Center for Complex Operations

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Russia’s Contradictory Relationship with the West August 3, 2016 — On August 20, 1961, an American armored battle group of the 18th Infantry Regiment stationed in West Germany crossed the heavily militarized border at Helmstedt and rolled its way approximately 100 miles along the autobahn across Soviet-controlled East Germany into West Berlin. Too small to be an offensive threat, but formidable enough to be serious, Operation Long Thrust skirted the fine line between resolute deterrence and go-to-war provocation, and allowed the United States to avoid becoming militarily embroiled with strident adversaries in East Germany and the Soviet Union. MORE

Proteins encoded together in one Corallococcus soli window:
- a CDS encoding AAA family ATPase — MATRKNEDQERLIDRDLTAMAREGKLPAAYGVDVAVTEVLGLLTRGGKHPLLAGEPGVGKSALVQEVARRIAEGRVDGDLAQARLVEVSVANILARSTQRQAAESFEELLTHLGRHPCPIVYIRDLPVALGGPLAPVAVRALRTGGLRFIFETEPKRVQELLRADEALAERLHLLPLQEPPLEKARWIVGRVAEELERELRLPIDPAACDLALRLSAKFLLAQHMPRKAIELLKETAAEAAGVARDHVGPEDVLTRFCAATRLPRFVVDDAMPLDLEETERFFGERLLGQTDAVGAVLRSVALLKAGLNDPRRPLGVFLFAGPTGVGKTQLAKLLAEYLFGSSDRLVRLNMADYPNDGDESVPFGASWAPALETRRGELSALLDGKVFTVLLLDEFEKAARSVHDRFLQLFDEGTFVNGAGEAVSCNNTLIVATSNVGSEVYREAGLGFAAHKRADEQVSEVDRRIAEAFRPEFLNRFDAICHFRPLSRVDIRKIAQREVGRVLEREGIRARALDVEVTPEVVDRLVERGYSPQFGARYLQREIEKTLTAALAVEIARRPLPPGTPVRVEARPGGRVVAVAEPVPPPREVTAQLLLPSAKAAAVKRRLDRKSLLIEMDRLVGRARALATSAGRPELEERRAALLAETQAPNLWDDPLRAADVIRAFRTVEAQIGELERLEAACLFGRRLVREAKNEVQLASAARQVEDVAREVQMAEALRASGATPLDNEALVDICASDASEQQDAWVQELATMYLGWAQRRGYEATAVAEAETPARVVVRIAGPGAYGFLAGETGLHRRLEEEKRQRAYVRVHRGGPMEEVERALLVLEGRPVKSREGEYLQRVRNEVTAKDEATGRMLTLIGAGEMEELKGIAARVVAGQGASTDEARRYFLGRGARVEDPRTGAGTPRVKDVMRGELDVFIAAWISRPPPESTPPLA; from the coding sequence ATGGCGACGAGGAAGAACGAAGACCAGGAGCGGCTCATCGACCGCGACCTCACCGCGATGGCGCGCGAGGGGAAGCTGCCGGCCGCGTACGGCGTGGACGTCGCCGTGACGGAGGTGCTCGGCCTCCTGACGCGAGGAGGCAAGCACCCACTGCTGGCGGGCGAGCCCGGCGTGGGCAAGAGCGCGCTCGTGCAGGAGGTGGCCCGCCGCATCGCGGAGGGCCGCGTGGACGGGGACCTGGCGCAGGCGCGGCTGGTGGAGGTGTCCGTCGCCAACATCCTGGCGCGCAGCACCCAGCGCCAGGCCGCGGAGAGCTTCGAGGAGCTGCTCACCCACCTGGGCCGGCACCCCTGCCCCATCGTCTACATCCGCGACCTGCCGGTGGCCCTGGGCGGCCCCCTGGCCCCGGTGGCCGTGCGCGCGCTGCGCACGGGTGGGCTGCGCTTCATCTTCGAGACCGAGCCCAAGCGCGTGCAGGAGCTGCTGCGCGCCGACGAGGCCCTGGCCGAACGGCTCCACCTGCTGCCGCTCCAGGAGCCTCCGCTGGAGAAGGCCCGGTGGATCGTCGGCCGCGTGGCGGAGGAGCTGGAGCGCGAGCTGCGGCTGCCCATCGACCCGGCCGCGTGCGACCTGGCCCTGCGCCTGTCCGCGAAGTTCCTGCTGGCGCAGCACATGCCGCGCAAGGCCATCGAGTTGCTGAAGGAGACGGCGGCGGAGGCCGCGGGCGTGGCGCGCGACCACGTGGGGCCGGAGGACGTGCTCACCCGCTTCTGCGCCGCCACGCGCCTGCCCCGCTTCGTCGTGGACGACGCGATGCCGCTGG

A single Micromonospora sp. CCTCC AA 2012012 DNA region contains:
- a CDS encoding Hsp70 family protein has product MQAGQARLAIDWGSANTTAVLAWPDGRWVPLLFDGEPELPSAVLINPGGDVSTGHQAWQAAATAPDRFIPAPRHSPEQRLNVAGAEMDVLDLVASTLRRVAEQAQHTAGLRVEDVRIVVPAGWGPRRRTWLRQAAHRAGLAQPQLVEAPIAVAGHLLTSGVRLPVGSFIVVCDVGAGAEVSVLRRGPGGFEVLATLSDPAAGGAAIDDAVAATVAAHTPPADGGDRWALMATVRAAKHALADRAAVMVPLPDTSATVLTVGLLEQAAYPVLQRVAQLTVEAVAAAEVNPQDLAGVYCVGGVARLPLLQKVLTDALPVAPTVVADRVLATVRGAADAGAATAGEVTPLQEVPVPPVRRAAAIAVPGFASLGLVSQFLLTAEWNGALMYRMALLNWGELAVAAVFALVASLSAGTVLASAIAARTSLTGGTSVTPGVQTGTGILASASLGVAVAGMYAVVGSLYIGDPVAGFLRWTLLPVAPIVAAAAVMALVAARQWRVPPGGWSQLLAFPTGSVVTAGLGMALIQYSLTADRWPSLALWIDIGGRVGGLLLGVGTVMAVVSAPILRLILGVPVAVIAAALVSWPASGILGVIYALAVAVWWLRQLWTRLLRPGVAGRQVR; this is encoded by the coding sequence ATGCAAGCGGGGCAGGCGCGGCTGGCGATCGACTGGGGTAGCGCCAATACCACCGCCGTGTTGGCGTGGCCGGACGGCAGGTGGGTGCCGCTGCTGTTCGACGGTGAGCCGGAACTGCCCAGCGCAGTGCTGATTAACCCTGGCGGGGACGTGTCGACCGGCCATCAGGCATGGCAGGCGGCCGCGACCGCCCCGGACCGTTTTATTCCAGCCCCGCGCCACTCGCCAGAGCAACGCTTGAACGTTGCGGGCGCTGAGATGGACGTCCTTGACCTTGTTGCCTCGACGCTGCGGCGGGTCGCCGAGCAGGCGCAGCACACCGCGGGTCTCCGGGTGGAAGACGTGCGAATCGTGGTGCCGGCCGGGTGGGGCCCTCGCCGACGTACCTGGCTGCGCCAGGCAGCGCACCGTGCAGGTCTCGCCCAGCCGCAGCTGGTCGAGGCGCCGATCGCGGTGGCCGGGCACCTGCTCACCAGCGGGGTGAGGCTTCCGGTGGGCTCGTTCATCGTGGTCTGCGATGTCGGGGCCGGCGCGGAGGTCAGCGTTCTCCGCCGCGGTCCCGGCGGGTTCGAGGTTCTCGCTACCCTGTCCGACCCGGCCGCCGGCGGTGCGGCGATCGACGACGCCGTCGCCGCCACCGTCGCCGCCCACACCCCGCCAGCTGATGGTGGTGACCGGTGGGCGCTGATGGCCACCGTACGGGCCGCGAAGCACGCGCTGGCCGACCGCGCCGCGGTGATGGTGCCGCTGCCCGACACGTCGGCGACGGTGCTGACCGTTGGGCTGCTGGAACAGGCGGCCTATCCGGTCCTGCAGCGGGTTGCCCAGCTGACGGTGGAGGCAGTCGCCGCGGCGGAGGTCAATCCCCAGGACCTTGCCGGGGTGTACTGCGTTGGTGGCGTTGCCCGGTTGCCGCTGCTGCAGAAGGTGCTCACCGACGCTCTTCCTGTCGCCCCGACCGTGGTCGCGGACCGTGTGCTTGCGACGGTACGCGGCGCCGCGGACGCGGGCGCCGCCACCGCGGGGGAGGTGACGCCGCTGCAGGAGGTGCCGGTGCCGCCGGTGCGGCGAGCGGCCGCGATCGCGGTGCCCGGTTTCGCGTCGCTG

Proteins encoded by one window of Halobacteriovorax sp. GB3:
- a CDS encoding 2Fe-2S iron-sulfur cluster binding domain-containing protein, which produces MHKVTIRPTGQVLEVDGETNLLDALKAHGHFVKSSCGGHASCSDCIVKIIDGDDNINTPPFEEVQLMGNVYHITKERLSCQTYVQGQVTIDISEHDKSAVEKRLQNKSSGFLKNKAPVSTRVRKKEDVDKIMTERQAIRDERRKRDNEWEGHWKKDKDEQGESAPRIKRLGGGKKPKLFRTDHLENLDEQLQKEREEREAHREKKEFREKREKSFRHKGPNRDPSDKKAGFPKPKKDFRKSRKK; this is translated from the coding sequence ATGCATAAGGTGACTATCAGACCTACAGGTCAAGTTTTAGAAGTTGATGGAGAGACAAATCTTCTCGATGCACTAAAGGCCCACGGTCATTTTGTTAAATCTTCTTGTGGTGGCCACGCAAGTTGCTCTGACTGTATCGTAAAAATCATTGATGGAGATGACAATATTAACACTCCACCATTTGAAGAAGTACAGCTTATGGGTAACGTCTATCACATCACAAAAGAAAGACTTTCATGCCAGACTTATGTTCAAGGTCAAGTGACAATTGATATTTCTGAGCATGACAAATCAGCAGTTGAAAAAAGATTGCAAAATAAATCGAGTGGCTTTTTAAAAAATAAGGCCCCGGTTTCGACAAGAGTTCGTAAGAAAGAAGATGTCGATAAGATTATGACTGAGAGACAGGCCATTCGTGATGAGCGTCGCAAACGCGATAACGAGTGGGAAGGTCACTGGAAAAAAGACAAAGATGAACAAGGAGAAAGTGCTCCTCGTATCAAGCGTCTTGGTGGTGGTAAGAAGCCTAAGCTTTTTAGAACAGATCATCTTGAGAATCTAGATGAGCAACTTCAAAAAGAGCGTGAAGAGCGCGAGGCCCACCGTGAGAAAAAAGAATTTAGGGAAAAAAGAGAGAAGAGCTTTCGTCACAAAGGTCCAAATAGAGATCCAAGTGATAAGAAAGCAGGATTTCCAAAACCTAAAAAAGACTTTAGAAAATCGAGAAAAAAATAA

The Disintegration of European Security: Lessons from the Refugee Crisis July 18, 2016 — Even before the current crisis, migration management had always been among the most complex, politicized, and least integrated policies in Europe. Together with common foreign and defense policies—another item on the European agenda that is becoming increasingly enmeshed with the refugee crisis—migration is the epitome of a highly sensitive issue that is threaded carefully at the domestic level by each European Union (EU) member state before it gets negotiated in the EU, almost always resulting in watered-down compromises. The rather straightforward reason for this is that the assorted range of consequences that are associated, rightly or wrongly, with migration policy in the European public debate—from the dissolution of the welfare state to the rise of Islamic terrorism—are items that can decree victory or defeat in any European election. Because of this politicization, the ballooning migrant and refugee crisis has gradually moved the signposts and changed the standards of what is acceptable to say or do in Europe today to address it. Policies and words that were taboo only a few years ago (for example, border control) are now a constituent part of the lexicon and policy repertoire. MORE